FIND in
<--prev V306 next-->
Date: Thu, 19 Jun 2003 14:02:03 -0500
From: James Jordan 
Subject: (urth) Walls of Nessus

         At a symbolic level, we should remember that ancient cities 
(before cannon fire) were always walled. Especially Jerusalem (book of 
Nehemiah). We're symbolically in Byzantium, of course, but are we also in a 
fallen Jerusalem? I can't think of any clews along the latter lines, so I 
don't think so. But the walls of Byzantium would fit thematically.
         Which brings up another possibility: Perhaps the walls were not 
set up as a blast shield, but to protect Typhon's project from angry armies 
of insurgents -- and we can be sure there were such: Who wants to be 
drugged and dragged off into space? These are walls that surely COULD 
withstand cannon fire, and much else. And even apart from Typhon, we know 
that Urth is divided into warring nations, so a strong wall might have been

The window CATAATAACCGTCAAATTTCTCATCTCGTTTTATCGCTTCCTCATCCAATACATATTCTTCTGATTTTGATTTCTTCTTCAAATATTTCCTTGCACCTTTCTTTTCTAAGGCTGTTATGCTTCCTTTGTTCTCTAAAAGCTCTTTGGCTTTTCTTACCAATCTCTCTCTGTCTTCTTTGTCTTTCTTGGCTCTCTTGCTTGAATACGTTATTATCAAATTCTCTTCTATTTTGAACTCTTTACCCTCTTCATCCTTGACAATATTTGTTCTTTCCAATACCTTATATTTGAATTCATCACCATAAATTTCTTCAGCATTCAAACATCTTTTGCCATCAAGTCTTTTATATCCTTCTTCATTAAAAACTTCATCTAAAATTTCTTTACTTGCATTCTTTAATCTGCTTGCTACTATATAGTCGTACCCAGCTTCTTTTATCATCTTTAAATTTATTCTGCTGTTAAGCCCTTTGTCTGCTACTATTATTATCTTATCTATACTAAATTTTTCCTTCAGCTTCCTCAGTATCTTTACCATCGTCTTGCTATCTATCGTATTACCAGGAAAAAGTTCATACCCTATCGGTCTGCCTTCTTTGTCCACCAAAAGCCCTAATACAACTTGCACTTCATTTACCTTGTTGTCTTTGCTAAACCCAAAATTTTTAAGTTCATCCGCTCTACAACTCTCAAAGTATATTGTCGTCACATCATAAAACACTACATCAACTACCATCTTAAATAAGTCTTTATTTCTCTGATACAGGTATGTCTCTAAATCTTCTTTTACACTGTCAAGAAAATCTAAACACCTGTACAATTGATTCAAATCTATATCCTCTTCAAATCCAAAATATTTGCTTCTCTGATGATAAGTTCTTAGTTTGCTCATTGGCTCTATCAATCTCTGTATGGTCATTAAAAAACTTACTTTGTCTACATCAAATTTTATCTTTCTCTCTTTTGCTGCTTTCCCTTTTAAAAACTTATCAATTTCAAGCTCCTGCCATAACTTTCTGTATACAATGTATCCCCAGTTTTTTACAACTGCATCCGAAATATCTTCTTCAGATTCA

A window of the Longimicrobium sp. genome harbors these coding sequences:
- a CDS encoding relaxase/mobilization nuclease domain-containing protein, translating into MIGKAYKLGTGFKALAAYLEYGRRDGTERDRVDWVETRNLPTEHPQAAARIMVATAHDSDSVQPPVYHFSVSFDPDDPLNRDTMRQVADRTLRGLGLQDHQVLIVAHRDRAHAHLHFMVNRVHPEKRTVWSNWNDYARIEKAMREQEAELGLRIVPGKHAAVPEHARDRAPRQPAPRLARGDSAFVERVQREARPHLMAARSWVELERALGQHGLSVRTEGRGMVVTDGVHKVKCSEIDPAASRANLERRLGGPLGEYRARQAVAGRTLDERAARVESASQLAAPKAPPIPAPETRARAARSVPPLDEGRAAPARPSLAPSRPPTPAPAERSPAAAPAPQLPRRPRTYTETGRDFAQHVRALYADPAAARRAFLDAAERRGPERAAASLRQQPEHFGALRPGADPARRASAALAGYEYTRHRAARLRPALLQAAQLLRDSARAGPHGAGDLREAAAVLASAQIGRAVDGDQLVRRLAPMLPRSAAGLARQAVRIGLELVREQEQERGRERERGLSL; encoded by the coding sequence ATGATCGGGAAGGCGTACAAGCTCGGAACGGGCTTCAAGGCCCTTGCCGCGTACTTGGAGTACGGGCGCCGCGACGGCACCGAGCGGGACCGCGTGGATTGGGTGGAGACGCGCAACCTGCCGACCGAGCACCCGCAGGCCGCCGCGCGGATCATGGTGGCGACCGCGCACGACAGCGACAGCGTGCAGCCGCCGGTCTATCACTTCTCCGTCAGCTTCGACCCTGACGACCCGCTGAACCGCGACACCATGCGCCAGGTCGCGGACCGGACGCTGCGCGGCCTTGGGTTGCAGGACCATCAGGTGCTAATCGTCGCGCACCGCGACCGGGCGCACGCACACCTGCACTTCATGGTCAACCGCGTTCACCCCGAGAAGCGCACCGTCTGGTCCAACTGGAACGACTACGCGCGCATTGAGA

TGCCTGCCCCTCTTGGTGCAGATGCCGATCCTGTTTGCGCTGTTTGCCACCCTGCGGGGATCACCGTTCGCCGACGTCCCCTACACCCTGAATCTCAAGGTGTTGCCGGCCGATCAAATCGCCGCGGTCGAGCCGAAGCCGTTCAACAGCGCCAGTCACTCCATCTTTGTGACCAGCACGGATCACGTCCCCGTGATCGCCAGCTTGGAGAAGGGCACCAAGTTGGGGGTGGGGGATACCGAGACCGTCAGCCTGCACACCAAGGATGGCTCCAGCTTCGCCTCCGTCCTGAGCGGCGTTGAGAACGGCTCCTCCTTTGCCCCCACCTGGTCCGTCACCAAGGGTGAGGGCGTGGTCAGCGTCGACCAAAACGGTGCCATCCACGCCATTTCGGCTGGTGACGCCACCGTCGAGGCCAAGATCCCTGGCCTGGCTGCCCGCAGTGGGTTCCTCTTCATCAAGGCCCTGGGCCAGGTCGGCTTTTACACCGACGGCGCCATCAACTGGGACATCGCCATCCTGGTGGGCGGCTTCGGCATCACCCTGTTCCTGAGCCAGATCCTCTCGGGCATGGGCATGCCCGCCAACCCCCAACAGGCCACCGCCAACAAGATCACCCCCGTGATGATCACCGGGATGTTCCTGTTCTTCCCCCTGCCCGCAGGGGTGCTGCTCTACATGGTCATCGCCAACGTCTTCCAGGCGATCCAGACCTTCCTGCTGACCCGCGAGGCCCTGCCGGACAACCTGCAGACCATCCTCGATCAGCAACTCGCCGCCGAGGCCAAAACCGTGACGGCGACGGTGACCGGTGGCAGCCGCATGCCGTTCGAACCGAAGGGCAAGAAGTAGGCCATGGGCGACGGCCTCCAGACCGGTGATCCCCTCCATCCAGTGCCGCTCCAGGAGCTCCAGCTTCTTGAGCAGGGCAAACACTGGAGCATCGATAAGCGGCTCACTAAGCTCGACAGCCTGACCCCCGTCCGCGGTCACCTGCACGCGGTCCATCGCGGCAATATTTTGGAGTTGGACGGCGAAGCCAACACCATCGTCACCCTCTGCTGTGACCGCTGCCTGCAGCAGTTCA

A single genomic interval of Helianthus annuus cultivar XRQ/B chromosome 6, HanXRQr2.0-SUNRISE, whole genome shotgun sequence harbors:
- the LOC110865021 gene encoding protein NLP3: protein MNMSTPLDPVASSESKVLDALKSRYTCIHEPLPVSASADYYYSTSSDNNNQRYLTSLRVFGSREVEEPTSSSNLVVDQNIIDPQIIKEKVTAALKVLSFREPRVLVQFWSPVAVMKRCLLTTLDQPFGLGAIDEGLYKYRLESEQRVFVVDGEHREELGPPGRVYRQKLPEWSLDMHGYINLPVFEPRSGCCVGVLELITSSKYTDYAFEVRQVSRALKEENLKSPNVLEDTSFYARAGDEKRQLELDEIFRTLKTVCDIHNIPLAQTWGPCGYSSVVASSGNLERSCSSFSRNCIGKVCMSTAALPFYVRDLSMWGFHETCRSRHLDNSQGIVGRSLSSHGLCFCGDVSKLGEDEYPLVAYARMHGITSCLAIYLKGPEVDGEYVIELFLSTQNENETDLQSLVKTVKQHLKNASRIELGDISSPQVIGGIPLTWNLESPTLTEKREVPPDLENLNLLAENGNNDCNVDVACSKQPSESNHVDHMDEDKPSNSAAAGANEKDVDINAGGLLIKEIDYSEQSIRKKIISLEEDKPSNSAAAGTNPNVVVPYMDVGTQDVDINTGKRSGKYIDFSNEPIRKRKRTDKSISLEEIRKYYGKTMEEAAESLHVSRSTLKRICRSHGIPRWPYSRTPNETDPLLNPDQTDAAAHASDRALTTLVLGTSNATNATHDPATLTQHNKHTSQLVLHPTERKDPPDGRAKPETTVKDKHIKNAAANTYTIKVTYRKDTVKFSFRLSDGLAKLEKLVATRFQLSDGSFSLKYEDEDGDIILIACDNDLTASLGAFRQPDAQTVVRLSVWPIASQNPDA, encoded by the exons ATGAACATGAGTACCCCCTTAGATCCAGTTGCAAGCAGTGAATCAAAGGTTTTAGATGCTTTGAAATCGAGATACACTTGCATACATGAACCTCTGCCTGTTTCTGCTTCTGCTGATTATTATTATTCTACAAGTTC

needed long before Typhon.
         Ancient cities usually had two walls: outer and inner, the 
inner-city or "citadel" on a high place for even better defense. In 
Russian, the citadel is called "Kreml[in]" and all older cities have them, 
not just Moscow. In London, it is the "Tower of London." In time of seige, 
the people living around the walls could crowd inside the citadel, where 
the palace and temple were, for protection if the outer walls were 
breached. Is this the original relationship between the Citadel of the 
Autarch and the outlying city of Nessus?
         But I can't remember. The Citadel is within the outer walls of 
Nessus, isn't it? Even if not, the walls of Old Port could also function as 
a place of refuge for Nessusians under attack from Ascians or whomever.
         So, maybe the wall as blast-shield is not the best answer.



<--prev V306 next-->